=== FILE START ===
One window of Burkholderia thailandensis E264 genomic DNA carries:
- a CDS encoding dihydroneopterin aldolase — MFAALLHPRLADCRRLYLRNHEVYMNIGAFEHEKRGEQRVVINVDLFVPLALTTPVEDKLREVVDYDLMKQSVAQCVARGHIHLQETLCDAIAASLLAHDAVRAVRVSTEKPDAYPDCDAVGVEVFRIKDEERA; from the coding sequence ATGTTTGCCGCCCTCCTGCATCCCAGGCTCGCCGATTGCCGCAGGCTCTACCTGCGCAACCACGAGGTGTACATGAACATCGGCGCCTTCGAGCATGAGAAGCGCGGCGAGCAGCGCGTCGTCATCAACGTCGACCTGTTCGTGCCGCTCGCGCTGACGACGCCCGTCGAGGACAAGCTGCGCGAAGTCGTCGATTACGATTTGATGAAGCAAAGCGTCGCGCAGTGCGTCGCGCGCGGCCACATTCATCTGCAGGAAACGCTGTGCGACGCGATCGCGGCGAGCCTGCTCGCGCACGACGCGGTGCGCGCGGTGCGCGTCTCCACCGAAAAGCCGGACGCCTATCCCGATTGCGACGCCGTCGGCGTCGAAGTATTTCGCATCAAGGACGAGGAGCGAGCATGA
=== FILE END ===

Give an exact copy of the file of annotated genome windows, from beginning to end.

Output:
One window of Burkholderia thailandensis E264 genomic DNA carries:
- a CDS encoding dihydroneopterin aldolase — MFAALLHPRLADCRRLYLRNHEVYMNIGAFEHEKRGEQRVVINVDLFVPLALTTPVEDKLREVVDYDLMKQSVAQCVARGHIHLQETLCDAIAASLLAHDAVRAVRVSTEKPDAYPDCDAVGVEVFRIKDEERA; from the coding sequence ATGTTTGCCGCCCTCCTGCATCCCAGGCTCGCCGATTGCCGCAGGCTCTACCTGCGCAACCACGAGGTGTACATGAACATCGGCGCCTTCGAGCATGAGAAGCGCGGCGAGCAGCGCGTCGTCATCAACGTCGACCTGTTCGTGCCGCTCGCGCTGACGACGCCCGTCGAGGACAAGCTGCGCGAAGTCGTCGATTACGATTTGATGAAGCAAAGCGTCGCGCAGTGCGTCGCGCGCGGCCACATTCATCTGCAGGAAACGCTGTGCGACGCGATCGCGGCGAGCCTGCTCGCGCACGACGCGGTGCGCGCGGTGCGCGTCTCCACCGAAAAGCCGGACGCCTATCCCGATTGCGACGCCGTCGGCGTCGAAGTATTTCGCATCAAGGACGAGGAGCGAGCATGA